- Dollar consolidation continues and sits near top of 1-month range on Dudley comments
- EUR a “net long” by leveraged funds per CFTC for first time in three years
- Sterling volatility low for now, unlikely to persist as Brexit negotiations begin in Brussels
- Sentiment Highlight: IGCS continues to show retail fighting strongest FX – NZD
The dollar downtrend of 2017 has stalled in the last few weeks. While we have seen a recent 2017 low when the Federal Reserve hiked the Fed Funds Rate on Wednesday. However, when looking at the chart, you can see that price has failed to breakdown sustainably since May 22, 20 trading days ago. On Monday, we had permanent FOMC voter and NY Fed President Bill Dudley who communicated confidence that the economic expansion, which does not necessarily have a broad backing from one back macroeconomic health indicator, still has a “long way to run.”
Dollar downside has stalled since May 22; consolidation tends to favor trend continuation
On Dudley’s comments, the yields in US Treasuries perked up, which aligned with a firmer USD. However, we continue to keep an eye on the DXY zone of 97.53/78, and a close above this zone would favor a further push higher in the DXY, but the strength of the downtrend continues to favor further downside continuation. Despite the dollar instability, the recent sprouts of DXY strength are most clearly seen vs. JPY.
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Given the heavy EUR weight on DXY, we have also seen a slow-down in EUR/USD ascent since late May. However, while the EUR downtrend seems intact below June 8 high of 1.1269 toward the May 30 low of 1.1110, the CFTC is showing there are Bullish pressures building below the surface. Monday’s drop in EUR/USD aligned with the pop in UST yields on Dudley’s comments. On Friday, the CFTC’s Commitment of Traders report showed that leveraged funds (think hedge funds) are holding a net–long position in the EUR for the first time since 2014, and a break above 1.13 could push EUR to its largest annual gain against the USD since 2007.
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In the UK, formal Brexit negotiations began in Brussels. Implied volatility over the next month remains low when compared to the 2017 range. Of course, it’s difficult to ascertain what will be either the short-term pair or long-term gain from the talks given a large amount of variables without a clear understanding of who will lead the negotiations later this summer and whether the focus will be on a “soft” or “hard” Brexit. In addition to Brexit uncertainty, there were also parting words of warning from Kristin Forbes (one of three decenters last week) who will be replaced in the MPC by Silvana Tenryo starting in July. Forbes said that UK CPI would probably rise above 3%, which, if true, would likely introduce the fear of stagflation where there is stagnant economic growth combined with purchasing power theft of inflation.
Of course, what has put the UK in this position is the aggressive drop in sterling over the last year. We may find if inflation pressures continue, that the BoE will start to push back and we could find a major central bank playing defense where others are beginning to play offense, which would likely aggressively lift volatility.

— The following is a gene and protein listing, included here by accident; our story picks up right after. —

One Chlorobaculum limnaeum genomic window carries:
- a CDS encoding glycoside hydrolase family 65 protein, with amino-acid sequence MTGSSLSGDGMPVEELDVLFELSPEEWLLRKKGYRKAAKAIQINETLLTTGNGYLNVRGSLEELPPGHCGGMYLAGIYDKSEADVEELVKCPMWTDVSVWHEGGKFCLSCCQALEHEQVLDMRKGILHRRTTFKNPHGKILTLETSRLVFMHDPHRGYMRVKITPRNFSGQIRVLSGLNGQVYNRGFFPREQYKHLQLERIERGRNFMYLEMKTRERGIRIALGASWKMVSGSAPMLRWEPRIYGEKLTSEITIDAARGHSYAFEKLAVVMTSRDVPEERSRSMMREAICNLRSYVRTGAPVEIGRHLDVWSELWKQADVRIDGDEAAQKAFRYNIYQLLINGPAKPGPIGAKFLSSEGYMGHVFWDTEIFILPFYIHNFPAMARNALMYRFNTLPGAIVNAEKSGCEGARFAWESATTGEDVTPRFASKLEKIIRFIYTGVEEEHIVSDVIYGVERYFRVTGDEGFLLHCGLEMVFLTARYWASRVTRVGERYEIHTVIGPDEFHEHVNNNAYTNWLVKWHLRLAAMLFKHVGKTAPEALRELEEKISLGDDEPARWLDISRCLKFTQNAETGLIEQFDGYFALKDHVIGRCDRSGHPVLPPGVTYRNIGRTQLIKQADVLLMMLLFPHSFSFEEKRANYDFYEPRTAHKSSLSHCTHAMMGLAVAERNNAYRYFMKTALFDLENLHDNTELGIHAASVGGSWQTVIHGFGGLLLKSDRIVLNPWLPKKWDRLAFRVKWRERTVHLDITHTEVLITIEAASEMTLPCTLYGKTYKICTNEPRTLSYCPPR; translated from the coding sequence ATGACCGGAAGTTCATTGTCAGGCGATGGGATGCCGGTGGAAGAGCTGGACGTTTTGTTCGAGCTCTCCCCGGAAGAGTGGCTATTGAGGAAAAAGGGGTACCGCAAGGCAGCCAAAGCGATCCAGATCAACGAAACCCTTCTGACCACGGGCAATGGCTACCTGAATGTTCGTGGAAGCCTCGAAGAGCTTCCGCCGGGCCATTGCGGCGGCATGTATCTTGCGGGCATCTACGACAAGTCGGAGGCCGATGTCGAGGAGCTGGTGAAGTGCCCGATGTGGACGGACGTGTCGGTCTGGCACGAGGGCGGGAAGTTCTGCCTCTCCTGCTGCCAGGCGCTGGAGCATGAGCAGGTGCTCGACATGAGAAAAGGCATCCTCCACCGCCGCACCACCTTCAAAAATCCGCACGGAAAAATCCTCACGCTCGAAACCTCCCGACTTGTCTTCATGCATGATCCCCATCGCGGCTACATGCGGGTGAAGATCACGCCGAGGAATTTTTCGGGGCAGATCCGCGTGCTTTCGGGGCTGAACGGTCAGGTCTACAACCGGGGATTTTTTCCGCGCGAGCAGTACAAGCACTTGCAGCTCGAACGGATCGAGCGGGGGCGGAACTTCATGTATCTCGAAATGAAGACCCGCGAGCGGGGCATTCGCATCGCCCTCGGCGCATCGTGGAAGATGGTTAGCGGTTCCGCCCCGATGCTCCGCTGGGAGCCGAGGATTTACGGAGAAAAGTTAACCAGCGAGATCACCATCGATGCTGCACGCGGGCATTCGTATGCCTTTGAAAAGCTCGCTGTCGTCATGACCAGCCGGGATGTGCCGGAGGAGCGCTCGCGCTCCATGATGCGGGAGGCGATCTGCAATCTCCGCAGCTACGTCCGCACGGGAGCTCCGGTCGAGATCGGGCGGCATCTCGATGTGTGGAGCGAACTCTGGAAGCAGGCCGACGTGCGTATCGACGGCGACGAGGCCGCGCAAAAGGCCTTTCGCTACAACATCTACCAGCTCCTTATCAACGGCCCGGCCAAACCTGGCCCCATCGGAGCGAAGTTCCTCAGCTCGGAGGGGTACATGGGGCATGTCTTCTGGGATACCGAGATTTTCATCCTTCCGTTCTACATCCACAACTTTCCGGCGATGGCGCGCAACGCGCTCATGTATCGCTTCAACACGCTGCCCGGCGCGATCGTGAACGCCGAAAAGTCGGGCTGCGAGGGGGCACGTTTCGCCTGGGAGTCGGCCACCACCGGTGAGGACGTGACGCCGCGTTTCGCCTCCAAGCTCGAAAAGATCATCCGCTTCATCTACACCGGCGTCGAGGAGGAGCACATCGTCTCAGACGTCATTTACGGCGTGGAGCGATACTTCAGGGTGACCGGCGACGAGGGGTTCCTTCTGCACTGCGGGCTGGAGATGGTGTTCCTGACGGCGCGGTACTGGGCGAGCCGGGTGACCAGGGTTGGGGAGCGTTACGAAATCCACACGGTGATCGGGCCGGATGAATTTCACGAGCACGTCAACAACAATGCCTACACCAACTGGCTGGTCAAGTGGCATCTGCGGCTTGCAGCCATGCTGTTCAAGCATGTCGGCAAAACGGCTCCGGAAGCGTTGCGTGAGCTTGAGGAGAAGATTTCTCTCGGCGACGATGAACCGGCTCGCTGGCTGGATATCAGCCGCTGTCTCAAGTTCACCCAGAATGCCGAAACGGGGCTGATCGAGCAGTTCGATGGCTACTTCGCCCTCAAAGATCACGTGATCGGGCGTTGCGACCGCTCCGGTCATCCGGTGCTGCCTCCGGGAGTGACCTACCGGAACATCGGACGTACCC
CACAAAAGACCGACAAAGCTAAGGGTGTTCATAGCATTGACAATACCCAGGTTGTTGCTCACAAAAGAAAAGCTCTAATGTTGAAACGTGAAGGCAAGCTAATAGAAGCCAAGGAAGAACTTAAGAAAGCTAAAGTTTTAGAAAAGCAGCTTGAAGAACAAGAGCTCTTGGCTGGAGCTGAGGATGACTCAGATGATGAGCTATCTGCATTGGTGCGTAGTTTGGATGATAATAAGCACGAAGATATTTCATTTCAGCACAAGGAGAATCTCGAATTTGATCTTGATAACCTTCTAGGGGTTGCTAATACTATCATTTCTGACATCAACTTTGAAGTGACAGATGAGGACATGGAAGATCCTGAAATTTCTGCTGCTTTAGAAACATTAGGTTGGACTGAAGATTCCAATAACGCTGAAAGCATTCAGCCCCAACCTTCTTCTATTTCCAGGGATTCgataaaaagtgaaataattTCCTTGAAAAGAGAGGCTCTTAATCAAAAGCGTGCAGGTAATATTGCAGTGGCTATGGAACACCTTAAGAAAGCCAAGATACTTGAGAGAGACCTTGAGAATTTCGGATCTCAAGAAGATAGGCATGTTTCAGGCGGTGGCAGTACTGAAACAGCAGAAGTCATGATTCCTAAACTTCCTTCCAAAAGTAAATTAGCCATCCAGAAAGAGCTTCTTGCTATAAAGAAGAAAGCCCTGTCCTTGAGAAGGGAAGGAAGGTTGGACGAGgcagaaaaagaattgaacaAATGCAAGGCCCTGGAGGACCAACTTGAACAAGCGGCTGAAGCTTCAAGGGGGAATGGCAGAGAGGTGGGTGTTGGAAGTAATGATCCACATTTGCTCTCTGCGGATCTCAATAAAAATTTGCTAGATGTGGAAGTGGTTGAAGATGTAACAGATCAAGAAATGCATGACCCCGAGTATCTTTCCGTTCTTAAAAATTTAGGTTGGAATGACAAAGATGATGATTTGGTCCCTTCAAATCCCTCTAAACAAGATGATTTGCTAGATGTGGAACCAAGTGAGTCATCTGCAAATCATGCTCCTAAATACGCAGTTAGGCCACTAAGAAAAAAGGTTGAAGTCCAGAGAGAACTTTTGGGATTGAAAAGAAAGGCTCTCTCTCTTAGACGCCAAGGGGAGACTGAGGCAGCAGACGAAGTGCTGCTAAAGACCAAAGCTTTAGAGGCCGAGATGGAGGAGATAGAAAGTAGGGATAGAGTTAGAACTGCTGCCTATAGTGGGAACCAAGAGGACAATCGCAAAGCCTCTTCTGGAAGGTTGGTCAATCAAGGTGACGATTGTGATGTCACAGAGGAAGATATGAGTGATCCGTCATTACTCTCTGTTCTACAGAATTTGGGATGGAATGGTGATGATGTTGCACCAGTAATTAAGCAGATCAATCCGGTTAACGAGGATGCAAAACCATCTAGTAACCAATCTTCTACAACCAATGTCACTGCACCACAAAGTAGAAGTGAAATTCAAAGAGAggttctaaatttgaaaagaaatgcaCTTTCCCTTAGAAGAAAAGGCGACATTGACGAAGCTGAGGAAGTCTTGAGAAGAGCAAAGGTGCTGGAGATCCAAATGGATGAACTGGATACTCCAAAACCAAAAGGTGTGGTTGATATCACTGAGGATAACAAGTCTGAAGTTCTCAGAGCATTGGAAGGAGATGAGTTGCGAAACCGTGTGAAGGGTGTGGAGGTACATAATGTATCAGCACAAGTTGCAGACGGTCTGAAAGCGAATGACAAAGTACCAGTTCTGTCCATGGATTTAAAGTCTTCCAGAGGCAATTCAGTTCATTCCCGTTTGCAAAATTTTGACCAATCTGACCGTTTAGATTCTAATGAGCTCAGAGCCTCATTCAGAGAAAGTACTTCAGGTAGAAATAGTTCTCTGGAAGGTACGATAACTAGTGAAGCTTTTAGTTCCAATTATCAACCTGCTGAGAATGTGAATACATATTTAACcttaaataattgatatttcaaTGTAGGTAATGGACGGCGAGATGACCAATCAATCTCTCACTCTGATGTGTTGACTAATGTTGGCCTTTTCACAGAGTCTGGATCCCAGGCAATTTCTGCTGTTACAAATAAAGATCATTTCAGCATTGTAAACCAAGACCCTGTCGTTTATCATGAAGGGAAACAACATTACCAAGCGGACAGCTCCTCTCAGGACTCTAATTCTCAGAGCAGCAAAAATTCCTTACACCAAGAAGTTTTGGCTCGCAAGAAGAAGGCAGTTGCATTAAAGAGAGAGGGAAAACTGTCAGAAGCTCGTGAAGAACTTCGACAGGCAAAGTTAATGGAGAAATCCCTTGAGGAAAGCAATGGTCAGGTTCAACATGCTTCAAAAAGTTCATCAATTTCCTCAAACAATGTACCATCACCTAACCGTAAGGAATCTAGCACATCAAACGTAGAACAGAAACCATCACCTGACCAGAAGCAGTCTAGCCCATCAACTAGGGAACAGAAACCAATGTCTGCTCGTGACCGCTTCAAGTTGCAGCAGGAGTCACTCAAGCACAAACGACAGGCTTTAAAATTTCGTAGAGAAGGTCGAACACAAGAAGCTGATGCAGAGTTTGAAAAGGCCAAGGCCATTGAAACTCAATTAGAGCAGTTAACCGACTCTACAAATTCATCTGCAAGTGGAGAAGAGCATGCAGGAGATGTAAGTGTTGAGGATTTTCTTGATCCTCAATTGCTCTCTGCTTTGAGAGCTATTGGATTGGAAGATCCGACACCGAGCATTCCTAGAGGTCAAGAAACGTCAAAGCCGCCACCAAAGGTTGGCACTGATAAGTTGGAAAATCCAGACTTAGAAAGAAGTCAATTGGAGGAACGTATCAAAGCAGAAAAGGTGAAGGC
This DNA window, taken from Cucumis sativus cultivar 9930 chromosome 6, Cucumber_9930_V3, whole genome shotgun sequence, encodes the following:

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Closing Bell’s Top Chart: June 19, 2017, UST 10Yr Yield at confluence of support – Trendline + 38.2% Fibonacci Retracement
Chart Created by Tyler Yell, CMT
Next Week’s Main Event:CB Speaker’s abound on Tuesday:
- GBP BOE’s Carney speaks at Mansion House event in London
- CNY PBOC Governor Zhou Xiaochuan Speaks in Shanghai
- CHF SNB’s Jordan Speaks in Bern
IG Client Sentiment Highlight:IGCS continues to show retail fighting strongest FX – NZD
The sentiment highlight section is designed to help you see how DailyFX utilizes the insights derived from IG Client Sentiment, and how client positioning can lead to trade ideas. If you have any questions on this indicator, you are welcome to reach out to the author of this article with questions at firstname.lastname@example.org.
NZDUSD: Retail trader data shows 16.4% of traders are net-long with the ratio of traders short to long at 5.09 to 1. In fact, traders have remained net-short since May 24 when NZDUSD traded near 0.69347; the price has moved 4.4% higher since then. The number of traders net-long is 5.1% higher than yesterday and 19.6% lower from last week, while the number of traders net-short is 18.6% higher than yesterday and 44.2% higher from last week.
We typically take a contrarian view to crowd sentiment, and the fact traders are net-short suggests NZDUSD prices may continue to rise. Traders are further net-short than yesterday and last week, and the combination of current sentiment and recent changes gives us a stronger NZDUSD-bullish contrarian trading bias.(Emphasis mine)
Written by Tyler Yell, CMT, Currency Analyst & Trading Instructor for DailyFX.com
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